Gut microbiota and Covid-19: what the experts know and what they suspect
One of the main target organs for SARS-CoV-2 other than the lungs is the intestines, which also act as a potential dissemination route. Hence this review focusing on gastrointestinal disorders and the role of the gut microbiota in Covid-19 symptoms and mortality.
About this article
Although Covid-19 primarily affects the lungs, physicians and researchers have quickly focused on the role of the gut microbiota in the disease, particularly since intestinal symptoms (vomiting, nausea, diarrhea) appear to be more common in severe cases, with three meta-analyses involving around 4,000-10,000 patients reporting a prevalence of 10% to 17.6%. The infection triggers an inflammatory bowel reaction, evidenced by high fecal levels of a specific biomarker, calprotectin.
The virus is present in the digestive system
SARS-CoV-2 infects cells mainly by binding to the (sidenote: Angiotensin-converting enzyme 2 ) receptor, which is involved in the homeostasis of the renin-angiotensin-aldosterone system, crucial to the pathophysiology of all organs. ACE2 is strongly expressed in lung tissue, hence the vulnerability of this organ, but it is also expressed in the heart, liver, and intestines. The digestive system may therefore be a gateway for the virus via contaminated food. Fecal-oral transmission may follow. Actually, viral RNA is present in the stool of half of Covid-19 patients, even when the virus is absent from the respiratory tract. In addition, the virus appears capable of replicating in the gut.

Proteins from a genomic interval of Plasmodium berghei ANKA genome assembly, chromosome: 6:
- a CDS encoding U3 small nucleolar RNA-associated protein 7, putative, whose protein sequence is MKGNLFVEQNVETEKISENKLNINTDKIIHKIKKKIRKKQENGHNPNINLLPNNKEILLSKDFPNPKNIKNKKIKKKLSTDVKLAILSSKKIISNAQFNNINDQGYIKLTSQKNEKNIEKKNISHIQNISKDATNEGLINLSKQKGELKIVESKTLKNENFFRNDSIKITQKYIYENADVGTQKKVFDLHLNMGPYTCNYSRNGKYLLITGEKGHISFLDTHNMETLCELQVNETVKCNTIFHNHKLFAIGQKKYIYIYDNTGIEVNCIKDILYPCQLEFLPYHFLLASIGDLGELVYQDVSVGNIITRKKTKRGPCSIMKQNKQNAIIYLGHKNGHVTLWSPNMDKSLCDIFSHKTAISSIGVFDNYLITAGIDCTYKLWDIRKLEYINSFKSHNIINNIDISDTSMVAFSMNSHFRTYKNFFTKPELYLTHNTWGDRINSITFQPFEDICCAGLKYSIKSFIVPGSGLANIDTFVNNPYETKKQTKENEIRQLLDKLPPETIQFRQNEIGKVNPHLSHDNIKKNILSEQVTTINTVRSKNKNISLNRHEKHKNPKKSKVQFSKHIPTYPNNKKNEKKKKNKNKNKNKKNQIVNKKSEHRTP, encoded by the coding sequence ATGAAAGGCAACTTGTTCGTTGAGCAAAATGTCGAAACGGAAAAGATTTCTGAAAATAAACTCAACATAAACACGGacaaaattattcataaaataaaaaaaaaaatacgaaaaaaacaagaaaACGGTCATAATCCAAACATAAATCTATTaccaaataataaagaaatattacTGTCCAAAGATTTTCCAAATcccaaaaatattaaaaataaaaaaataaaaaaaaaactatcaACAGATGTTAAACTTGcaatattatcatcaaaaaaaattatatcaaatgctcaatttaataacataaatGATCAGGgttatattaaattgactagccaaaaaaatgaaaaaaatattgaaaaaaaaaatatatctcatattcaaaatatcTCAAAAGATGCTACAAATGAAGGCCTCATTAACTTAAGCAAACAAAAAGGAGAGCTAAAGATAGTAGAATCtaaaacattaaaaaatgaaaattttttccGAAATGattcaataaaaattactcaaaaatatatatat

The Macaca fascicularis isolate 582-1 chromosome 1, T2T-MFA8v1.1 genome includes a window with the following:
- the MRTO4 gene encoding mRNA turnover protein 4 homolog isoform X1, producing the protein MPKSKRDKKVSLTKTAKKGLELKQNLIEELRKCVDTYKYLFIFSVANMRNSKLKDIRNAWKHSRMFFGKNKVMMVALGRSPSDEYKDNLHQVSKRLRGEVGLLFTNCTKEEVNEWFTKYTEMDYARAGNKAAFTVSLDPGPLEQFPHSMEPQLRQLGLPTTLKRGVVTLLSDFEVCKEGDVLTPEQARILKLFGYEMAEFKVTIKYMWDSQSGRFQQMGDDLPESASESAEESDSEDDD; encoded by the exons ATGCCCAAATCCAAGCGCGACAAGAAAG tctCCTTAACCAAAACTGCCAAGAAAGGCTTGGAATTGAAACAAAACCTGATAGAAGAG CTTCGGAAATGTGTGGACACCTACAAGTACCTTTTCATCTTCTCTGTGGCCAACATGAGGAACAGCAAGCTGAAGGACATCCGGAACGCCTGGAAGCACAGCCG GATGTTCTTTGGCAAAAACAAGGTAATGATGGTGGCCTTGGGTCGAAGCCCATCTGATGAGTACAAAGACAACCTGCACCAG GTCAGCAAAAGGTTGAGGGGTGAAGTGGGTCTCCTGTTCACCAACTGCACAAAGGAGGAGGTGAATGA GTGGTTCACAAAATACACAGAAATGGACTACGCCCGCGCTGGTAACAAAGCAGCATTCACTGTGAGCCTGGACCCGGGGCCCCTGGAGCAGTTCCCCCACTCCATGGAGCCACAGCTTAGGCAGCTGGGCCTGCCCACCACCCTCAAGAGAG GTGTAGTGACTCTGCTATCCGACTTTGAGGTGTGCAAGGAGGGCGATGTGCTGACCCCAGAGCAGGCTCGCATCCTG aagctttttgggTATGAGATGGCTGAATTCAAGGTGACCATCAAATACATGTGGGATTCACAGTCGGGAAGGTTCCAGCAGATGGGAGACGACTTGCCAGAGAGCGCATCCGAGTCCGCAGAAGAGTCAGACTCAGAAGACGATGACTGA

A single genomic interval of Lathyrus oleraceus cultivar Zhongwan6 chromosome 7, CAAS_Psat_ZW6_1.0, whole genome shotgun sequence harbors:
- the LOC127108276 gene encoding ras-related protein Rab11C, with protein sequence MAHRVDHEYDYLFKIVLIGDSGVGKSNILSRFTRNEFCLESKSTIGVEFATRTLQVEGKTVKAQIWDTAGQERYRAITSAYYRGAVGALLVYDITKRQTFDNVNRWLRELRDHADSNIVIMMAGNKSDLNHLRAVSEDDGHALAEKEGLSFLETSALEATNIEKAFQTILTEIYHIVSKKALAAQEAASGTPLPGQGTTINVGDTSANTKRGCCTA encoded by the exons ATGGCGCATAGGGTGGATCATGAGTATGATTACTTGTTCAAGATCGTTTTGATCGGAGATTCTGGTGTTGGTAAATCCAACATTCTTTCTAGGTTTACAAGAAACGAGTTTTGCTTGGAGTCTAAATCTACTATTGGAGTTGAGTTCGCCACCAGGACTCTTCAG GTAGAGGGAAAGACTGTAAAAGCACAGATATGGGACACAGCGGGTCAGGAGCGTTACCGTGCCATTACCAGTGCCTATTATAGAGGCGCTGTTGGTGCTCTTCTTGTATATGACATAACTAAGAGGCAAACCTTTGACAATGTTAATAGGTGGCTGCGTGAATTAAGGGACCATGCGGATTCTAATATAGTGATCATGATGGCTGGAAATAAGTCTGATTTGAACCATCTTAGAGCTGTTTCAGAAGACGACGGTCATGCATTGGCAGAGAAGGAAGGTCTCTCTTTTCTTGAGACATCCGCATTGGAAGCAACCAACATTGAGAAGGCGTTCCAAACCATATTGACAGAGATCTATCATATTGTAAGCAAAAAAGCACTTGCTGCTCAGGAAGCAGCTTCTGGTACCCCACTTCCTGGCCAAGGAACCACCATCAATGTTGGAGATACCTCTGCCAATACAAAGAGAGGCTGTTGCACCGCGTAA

Several mechanisms may be involved in the gastrointestinal disorders observed:
• Weakening of the intestinal barrier due to local inflammation or virus replication.
• Deregulation of ACE2, whose deficiency increases gut’s susceptibility to inflammation. SARS-CoV-2 reduces the expression of ACE2 in the lungs and is likely to do so in the gut also.
• Alteration in the composition and functions of the microbiota as a result of hypoxia caused by Covid-19.
• Involvement of gut-brain axis. The enteric nervous system may be affected either via direct viral infection or through an (sidenote: For example, inflammatory cytokines ) , intensifying diarrhea and potentially stimulating the vagus nerve to provoke vomiting.
Dysbiosis of the gut microbiota
An ACE2 deficiency has been shown to alter the composition of the intestinal microbiota in mice, and Covid-19 patients develop an intestinal dysbiosis, with a loss of bacterial diversity and abundance. This dysbiosis has significant consequences: the gut microbiota can remotely stimulate the host’s response to respiratory viral infections; conversely, the dysbiosis can worsen the outcome of the disease, with reduced presence of commensal bacteria favoring the over-representation of pathogenic bacteria. Therefore, the role of the gut microbiota in Covid-19 infections remains to be determined, with the microbiota potentially constituting a biomarker of disease severity or offering therapeutic strategies.